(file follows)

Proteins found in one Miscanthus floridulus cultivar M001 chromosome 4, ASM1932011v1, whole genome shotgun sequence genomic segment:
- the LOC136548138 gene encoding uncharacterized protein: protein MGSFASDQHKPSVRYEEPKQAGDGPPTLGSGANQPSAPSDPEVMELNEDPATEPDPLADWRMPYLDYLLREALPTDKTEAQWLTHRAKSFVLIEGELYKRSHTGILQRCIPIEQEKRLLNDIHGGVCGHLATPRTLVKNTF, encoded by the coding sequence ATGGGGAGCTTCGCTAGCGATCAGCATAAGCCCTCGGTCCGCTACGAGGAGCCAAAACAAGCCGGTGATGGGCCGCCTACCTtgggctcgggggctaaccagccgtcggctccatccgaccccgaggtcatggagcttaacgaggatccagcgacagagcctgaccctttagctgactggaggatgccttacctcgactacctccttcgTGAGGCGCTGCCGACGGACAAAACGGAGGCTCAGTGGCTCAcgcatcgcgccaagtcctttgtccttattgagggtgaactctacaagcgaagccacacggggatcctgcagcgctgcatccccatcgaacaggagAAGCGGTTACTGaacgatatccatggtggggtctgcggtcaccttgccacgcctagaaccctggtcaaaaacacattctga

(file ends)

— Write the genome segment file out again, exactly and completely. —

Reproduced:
Proteins found in one Miscanthus floridulus cultivar M001 chromosome 4, ASM1932011v1, whole genome shotgun sequence genomic segment:
- the LOC136548138 gene encoding uncharacterized protein: protein MGSFASDQHKPSVRYEEPKQAGDGPPTLGSGANQPSAPSDPEVMELNEDPATEPDPLADWRMPYLDYLLREALPTDKTEAQWLTHRAKSFVLIEGELYKRSHTGILQRCIPIEQEKRLLNDIHGGVCGHLATPRTLVKNTF, encoded by the coding sequence ATGGGGAGCTTCGCTAGCGATCAGCATAAGCCCTCGGTCCGCTACGAGGAGCCAAAACAAGCCGGTGATGGGCCGCCTACCTtgggctcgggggctaaccagccgtcggctccatccgaccccgaggtcatggagcttaacgaggatccagcgacagagcctgaccctttagctgactggaggatgccttacctcgactacctccttcgTGAGGCGCTGCCGACGGACAAAACGGAGGCTCAGTGGCTCAcgcatcgcgccaagtcctttgtccttattgagggtgaactctacaagcgaagccacacggggatcctgcagcgctgcatccccatcgaacaggagAAGCGGTTACTGaacgatatccatggtggggtctgcggtcaccttgccacgcctagaaccctggtcaaaaacacattctga